This week's issue of The National Law Journal contains our annual Year in Review. From oil spills to POM Wonderful, this year's edition is soaked with a fascinating look back at 2010.
Tony Mauro has a comprehensive look at the Supreme Court during the past year. Highlights include President Obama's State of the Union rebuke of the justices for their decision in Citizens United and Justice Samuel Alito's reaction to those remarks. Also, there was that news of the high court adding a new member in now-Justice Elena Kagen.
Amanda Bronstad reports on the prevalence of multidistrict litigation. The cases were so phenomenally large that they generated significant political interest, with the Obama administration and various government oversight departments getting actively involved. And, for once, a pharmaceutical manufacturer was not the primary target.
Jenna Green reports on a story that many Washington law firms are all too familiar with--the lag in regulatory work under the Obama administration. Despite the expected upticks, regulatory work was slow to arrive at Washington law firms due to slow starts by federal agencies and Congress to enact or enforce new regulatory reforms. As R. Bruce McLean, chairman of Akin Gump Strauss Hauer & Feld put it. "We had visions of sugarplums." It didn't quite turn out that way.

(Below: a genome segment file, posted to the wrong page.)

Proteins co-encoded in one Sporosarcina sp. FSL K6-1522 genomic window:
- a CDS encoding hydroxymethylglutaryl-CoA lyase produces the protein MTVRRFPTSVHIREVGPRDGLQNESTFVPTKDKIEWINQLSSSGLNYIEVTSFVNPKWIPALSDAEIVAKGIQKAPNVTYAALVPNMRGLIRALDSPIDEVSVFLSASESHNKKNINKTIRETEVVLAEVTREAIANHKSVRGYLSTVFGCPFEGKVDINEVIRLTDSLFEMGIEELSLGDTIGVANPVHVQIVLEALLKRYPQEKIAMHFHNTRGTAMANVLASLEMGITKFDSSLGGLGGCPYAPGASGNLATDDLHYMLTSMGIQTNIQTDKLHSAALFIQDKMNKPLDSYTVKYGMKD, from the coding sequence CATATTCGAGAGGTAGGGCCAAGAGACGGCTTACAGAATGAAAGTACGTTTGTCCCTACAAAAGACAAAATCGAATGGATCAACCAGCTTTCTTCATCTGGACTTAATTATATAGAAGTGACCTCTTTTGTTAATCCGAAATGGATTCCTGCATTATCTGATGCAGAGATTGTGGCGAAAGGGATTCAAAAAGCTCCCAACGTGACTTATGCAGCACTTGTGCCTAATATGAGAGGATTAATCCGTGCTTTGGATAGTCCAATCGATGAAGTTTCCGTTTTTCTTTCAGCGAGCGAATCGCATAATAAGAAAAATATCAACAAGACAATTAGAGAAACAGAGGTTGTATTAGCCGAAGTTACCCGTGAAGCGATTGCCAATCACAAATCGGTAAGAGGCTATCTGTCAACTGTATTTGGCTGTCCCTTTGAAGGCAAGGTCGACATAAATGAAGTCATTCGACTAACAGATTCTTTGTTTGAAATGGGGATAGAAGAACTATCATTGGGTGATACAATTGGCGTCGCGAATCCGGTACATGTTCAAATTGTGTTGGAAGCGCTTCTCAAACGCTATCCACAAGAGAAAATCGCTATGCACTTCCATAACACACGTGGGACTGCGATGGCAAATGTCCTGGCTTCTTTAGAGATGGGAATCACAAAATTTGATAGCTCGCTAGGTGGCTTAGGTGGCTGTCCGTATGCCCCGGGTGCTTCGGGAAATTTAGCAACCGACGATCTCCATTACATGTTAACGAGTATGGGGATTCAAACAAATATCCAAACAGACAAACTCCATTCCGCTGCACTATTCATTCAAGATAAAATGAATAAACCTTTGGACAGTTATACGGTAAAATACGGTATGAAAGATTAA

Mike Scarcella has a timeline of POM Wonderful's litigation onslaught in 2010. In Washington, what began as a fee dispute between POM and Hogan Lovells over $666,000 in allegedly unpaid fees turned into a nationally publicized prior restraint fight with The National Law Journal at the center of it. The companies also launched suits against several competitors in California.
Bronstad and Sheri Qualters have a second timeline, looking at the long march for gay rights. Gay rights activists saw renewed, and ultimately successful, efforts to repeal the federal Don't Ask, Don't Tell policy. They also saw court victories in California and other states involving marriage between same-sex couples.
In Inadmissible, doing more for legal aid; arguing Cobell legal fees; cheers and whistles for Lerner nom; Chevron bogs down Patton Boggs with conflict of interest accusation; Nathan named new AG; Bendinger and Cowie say farewell to Howrey; and Georgetown's new national security degree program